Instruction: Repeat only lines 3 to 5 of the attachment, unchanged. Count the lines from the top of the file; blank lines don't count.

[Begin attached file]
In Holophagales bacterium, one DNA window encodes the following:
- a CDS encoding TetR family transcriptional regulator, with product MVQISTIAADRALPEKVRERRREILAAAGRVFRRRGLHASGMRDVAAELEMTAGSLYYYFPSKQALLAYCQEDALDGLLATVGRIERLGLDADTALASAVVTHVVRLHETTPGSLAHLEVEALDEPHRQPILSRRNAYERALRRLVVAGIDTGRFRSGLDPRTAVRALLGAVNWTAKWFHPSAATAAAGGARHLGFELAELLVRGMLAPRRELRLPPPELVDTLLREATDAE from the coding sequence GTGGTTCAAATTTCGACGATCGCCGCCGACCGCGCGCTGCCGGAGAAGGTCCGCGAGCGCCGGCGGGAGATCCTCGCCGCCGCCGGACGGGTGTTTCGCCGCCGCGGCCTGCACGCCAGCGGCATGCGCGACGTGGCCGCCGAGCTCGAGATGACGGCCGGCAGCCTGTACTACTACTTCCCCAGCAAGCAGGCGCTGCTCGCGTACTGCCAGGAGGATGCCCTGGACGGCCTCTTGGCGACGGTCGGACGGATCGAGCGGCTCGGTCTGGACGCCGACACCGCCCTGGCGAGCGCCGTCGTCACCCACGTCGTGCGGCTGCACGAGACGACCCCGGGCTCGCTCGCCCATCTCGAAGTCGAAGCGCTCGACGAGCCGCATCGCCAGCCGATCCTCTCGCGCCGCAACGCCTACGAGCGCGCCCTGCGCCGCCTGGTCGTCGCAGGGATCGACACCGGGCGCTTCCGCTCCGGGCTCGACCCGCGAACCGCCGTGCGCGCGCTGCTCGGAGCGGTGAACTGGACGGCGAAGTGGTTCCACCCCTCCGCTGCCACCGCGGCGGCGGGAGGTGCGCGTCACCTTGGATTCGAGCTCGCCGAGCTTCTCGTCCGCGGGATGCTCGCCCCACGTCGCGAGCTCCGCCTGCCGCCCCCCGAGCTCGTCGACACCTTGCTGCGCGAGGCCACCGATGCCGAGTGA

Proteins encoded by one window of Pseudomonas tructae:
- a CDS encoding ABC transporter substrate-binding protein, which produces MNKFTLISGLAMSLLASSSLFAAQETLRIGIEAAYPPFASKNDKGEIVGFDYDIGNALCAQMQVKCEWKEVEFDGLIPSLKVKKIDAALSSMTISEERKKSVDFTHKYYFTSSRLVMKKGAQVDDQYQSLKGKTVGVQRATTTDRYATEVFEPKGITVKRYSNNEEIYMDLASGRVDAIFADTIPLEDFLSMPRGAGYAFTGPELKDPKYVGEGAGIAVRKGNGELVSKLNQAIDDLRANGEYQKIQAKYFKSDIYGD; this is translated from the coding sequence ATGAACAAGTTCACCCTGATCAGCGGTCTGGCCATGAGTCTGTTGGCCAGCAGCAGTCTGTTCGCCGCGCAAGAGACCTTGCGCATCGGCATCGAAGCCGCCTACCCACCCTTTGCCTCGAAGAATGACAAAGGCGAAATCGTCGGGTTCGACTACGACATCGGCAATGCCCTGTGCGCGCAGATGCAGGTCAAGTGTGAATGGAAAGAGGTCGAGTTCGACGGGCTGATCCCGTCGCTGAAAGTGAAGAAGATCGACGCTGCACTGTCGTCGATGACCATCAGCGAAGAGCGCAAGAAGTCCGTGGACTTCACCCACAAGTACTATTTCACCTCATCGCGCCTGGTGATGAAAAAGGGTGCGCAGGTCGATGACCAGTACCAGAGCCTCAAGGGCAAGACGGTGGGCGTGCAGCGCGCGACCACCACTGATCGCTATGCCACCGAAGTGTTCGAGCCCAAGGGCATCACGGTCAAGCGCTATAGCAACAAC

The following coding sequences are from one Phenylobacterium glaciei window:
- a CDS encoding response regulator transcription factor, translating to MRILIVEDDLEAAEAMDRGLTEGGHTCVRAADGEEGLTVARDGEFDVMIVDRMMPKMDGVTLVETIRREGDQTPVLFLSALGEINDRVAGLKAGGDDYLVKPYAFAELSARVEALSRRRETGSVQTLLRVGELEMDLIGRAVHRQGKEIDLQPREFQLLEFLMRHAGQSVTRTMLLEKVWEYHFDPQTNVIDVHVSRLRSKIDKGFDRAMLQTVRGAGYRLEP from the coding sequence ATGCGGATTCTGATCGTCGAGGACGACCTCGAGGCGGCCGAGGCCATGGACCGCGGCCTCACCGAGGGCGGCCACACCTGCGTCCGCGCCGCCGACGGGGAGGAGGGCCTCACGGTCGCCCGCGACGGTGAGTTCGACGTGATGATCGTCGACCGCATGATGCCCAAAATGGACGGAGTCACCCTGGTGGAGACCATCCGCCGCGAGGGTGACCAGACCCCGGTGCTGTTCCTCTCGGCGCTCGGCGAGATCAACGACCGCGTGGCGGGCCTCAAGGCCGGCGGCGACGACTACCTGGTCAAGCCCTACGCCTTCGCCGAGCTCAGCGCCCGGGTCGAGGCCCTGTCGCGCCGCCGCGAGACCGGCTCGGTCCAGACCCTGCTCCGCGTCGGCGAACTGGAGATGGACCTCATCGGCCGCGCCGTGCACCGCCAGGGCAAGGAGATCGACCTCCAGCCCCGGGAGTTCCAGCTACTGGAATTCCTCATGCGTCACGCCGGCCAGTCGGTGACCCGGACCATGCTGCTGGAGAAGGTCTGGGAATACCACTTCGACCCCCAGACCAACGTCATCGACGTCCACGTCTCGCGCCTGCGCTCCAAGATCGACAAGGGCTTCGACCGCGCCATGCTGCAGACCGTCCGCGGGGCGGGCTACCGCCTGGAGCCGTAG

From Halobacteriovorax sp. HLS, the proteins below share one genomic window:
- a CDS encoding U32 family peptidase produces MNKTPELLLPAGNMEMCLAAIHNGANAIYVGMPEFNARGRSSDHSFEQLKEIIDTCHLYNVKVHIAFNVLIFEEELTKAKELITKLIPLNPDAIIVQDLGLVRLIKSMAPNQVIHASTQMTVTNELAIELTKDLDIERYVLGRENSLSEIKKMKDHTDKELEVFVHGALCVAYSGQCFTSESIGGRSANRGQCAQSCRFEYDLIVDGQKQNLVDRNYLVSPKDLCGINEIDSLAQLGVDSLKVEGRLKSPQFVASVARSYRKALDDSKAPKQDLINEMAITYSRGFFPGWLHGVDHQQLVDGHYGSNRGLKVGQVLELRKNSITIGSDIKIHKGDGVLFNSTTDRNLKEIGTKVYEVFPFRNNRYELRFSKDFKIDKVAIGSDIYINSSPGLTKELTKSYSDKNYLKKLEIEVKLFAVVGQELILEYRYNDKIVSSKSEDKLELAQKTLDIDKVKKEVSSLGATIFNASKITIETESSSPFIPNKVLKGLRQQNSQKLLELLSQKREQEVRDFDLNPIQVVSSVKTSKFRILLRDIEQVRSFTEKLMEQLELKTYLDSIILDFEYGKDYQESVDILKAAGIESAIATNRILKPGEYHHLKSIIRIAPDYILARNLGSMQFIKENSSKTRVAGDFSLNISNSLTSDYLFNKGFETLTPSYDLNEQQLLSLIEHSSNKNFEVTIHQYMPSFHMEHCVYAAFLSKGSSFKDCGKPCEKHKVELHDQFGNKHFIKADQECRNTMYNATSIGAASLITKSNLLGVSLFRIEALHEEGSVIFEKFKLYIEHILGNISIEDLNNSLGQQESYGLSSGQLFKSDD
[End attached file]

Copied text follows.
Proteins encoded by one window of Pseudomonas tructae:
- a CDS encoding ABC transporter substrate-binding protein, which produces MNKFTLISGLAMSLLASSSLFAAQETLRIGIEAAYPPFASKNDKGEIVGFDYDIGNALCAQMQVKCEWKEVEFDGLIPSLKVKKIDAALSSMTISEERKKSVDFTHKYYFTSSRLVMKKGAQVDDQYQSLKGKTVGVQRATTTDRYATEVFEPKGITVKRYSNNEEIYMDLASGRVDAIFADTIPLEDFLSMPRGAGYAFTGPELKDPKYVGEGAGIAVRKGNGELVSKLNQAIDDLRANGEYQKIQAKYFKSDIYGD; this is translated from the coding sequence ATGAACAAGTTCACCCTGATCAGCGGTCTGGCCATGAGTCTGTTGGCCAGCAGCAGTCTGTTCGCCGCGCAAGAGACCTTGCGCATCGGCATCGAAGCCGCCTACCCACCCTTTGCCTCGAAGAATGACAAAGGCGAAATCGTCGGGTTCGACTACGACATCGGCAATGCCCTGTGCGCGCAGATGCAGGTCAAGTGTGAATGGAAAGAGGTCGAGTTCGACGGGCTGATCCCGTCGCTGAAAGTGAAGAAGATCGACGCTGCACTGTCGTCGATGACCATCAGCGAAGAGCGCAAGAAGTCCGTGGACTTCACCCACAAGTACTATTTCACCTCATCGCGCCTGGTGATGAAAAAGGGTGCGCAGGTCGATGACCAGTACCAGAGCCTCAAGGGCAAGACGGTGGGCGTGCAGCGCGCGACCACCACTGATCGCTATGCCACCGAAGTGTTCGAGCCCAAGGGCATCACGGTCAAGCGCTATAGCAACAAC

The following coding sequences are from one Phenylobacterium glaciei window: